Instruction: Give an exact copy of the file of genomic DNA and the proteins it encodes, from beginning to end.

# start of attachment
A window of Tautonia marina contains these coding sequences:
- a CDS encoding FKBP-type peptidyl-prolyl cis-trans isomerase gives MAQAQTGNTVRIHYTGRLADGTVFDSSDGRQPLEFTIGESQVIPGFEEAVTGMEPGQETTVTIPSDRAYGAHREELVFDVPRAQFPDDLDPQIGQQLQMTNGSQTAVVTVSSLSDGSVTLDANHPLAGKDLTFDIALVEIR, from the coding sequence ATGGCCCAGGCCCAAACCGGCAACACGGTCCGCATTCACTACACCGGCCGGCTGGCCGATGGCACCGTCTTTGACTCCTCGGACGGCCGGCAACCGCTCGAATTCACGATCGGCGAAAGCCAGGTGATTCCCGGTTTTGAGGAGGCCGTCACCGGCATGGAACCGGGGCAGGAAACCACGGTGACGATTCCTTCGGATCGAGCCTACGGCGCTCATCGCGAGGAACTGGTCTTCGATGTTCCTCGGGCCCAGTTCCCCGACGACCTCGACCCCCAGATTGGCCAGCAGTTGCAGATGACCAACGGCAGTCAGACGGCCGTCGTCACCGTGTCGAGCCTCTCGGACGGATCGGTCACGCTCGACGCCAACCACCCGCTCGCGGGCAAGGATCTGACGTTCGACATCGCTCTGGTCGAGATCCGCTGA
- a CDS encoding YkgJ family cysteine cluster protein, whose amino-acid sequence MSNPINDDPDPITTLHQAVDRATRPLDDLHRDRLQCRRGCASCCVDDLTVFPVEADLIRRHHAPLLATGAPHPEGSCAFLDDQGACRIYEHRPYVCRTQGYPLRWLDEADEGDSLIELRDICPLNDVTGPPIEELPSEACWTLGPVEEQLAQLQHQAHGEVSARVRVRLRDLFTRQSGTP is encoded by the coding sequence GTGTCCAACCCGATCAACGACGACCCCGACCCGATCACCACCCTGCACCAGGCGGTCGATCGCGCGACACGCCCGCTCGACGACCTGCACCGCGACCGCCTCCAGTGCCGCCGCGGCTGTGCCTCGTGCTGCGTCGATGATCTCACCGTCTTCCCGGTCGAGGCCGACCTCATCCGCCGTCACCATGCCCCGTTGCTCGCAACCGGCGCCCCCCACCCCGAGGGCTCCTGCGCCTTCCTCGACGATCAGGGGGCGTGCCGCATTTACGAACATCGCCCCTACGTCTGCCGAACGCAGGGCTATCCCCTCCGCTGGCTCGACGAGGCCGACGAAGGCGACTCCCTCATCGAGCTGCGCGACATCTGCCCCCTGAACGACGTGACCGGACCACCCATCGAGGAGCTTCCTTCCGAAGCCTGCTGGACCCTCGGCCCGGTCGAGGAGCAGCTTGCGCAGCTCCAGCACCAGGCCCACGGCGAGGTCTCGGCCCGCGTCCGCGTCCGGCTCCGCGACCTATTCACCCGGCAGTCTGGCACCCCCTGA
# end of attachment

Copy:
A window of Tautonia marina contains these coding sequences:
- a CDS encoding FKBP-type peptidyl-prolyl cis-trans isomerase gives MAQAQTGNTVRIHYTGRLADGTVFDSSDGRQPLEFTIGESQVIPGFEEAVTGMEPGQETTVTIPSDRAYGAHREELVFDVPRAQFPDDLDPQIGQQLQMTNGSQTAVVTVSSLSDGSVTLDANHPLAGKDLTFDIALVEIR, from the coding sequence ATGGCCCAGGCCCAAACCGGCAACACGGTCCGCATTCACTACACCGGCCGGCTGGCCGATGGCACCGTCTTTGACTCCTCGGACGGCCGGCAACCGCTCGAATTCACGATCGGCGAAAGCCAGGTGATTCCCGGTTTTGAGGAGGCCGTCACCGGCATGGAACCGGGGCAGGAAACCACGGTGACGATTCCTTCGGATCGAGCCTACGGCGCTCATCGCGAGGAACTGGTCTTCGATGTTCCTCGGGCCCAGTTCCCCGACGACCTCGACCCCCAGATTGGCCAGCAGTTGCAGATGACCAACGGCAGTCAGACGGCCGTCGTCACCGTGTCGAGCCTCTCGGACGGATCGGTCACGCTCGACGCCAACCACCCGCTCGCGGGCAAGGATCTGACGTTCGACATCGCTCTGGTCGAGATCCGCTGA
- a CDS encoding YkgJ family cysteine cluster protein, whose amino-acid sequence MSNPINDDPDPITTLHQAVDRATRPLDDLHRDRLQCRRGCASCCVDDLTVFPVEADLIRRHHAPLLATGAPHPEGSCAFLDDQGACRIYEHRPYVCRTQGYPLRWLDEADEGDSLIELRDICPLNDVTGPPIEELPSEACWTLGPVEEQLAQLQHQAHGEVSARVRVRLRDLFTRQSGTP is encoded by the coding sequence GTGTCCAACCCGATCAACGACGACCCCGACCCGATCACCACCCTGCACCAGGCGGTCGATCGCGCGACACGCCCGCTCGACGACCTGCACCGCGACCGCCTCCAGTGCCGCCGCGGCTGTGCCTCGTGCTGCGTCGATGATCTCACCGTCTTCCCGGTCGAGGCCGACCTCATCCGCCGTCACCATGCCCCGTTGCTCGCAACCGGCGCCCCCCACCCCGAGGGCTCCTGCGCCTTCCTCGACGATCAGGGGGCGTGCCGCATTTACGAACATCGCCCCTACGTCTGCCGAACGCAGGGCTATCCCCTCCGCTGGCTCGACGAGGCCGACGAAGGCGACTCCCTCATCGAGCTGCGCGACATCTGCCCCCTGAACGACGTGACCGGACCACCCATCGAGGAGCTTCCTTCCGAAGCCTGCTGGACCCTCGGCCCGGTCGAGGAGCAGCTTGCGCAGCTCCAGCACCAGGCCCACGGCGAGGTCTCGGCCCGCGTCCGCGTCCGGCTCCGCGACCTATTCACCCGGCAGTCTGGCACCCCCTGA